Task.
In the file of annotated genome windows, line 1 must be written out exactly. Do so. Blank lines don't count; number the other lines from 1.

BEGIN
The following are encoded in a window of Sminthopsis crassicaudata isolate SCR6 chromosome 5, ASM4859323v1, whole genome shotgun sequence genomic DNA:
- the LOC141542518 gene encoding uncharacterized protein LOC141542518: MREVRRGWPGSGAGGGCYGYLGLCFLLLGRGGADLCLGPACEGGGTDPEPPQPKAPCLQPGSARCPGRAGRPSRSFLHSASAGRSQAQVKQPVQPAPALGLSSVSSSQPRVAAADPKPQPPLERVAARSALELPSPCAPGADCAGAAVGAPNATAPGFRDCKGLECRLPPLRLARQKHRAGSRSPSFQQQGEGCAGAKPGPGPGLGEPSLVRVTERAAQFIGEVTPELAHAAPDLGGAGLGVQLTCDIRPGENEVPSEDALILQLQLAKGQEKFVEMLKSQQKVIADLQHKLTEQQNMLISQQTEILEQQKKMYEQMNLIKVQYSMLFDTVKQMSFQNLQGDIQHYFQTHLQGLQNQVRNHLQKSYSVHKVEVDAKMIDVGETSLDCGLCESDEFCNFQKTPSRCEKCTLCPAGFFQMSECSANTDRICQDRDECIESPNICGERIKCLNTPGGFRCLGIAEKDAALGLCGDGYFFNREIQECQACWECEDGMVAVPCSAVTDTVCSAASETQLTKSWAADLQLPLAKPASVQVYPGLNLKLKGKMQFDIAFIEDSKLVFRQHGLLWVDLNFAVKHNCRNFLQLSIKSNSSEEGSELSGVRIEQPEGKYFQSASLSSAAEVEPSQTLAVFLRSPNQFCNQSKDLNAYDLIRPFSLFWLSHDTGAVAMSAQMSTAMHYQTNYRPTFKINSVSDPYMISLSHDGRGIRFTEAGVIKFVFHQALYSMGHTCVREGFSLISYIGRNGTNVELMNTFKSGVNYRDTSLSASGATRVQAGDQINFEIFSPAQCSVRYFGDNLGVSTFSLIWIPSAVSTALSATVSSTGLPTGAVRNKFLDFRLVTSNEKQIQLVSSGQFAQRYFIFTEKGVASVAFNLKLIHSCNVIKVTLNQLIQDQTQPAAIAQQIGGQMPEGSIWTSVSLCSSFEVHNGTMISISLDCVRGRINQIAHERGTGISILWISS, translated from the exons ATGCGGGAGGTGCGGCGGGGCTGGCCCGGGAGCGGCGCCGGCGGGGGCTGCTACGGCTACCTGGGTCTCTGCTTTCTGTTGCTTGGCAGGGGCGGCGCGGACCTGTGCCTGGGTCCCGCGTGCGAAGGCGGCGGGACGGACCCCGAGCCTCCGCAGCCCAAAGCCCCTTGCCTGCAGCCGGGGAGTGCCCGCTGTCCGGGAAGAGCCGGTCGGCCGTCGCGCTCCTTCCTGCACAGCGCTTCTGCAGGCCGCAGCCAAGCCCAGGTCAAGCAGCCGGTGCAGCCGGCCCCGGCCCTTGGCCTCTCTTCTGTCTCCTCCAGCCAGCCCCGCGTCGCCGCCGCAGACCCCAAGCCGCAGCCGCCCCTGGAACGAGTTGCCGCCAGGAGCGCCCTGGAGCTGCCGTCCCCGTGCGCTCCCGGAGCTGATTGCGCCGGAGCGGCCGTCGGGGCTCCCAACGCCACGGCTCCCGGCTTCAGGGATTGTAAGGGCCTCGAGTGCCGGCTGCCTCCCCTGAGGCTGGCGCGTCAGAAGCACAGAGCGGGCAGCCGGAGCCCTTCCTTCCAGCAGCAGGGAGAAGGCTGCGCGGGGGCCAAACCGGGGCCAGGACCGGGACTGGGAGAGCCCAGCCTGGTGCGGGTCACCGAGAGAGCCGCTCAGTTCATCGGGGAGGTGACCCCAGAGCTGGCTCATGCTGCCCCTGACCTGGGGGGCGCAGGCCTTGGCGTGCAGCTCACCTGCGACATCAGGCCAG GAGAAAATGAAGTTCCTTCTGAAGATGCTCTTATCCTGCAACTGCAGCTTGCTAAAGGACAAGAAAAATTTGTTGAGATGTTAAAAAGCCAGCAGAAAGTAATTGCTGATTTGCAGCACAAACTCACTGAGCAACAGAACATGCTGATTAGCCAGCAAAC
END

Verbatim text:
The following are encoded in a window of Sminthopsis crassicaudata isolate SCR6 chromosome 5, ASM4859323v1, whole genome shotgun sequence genomic DNA: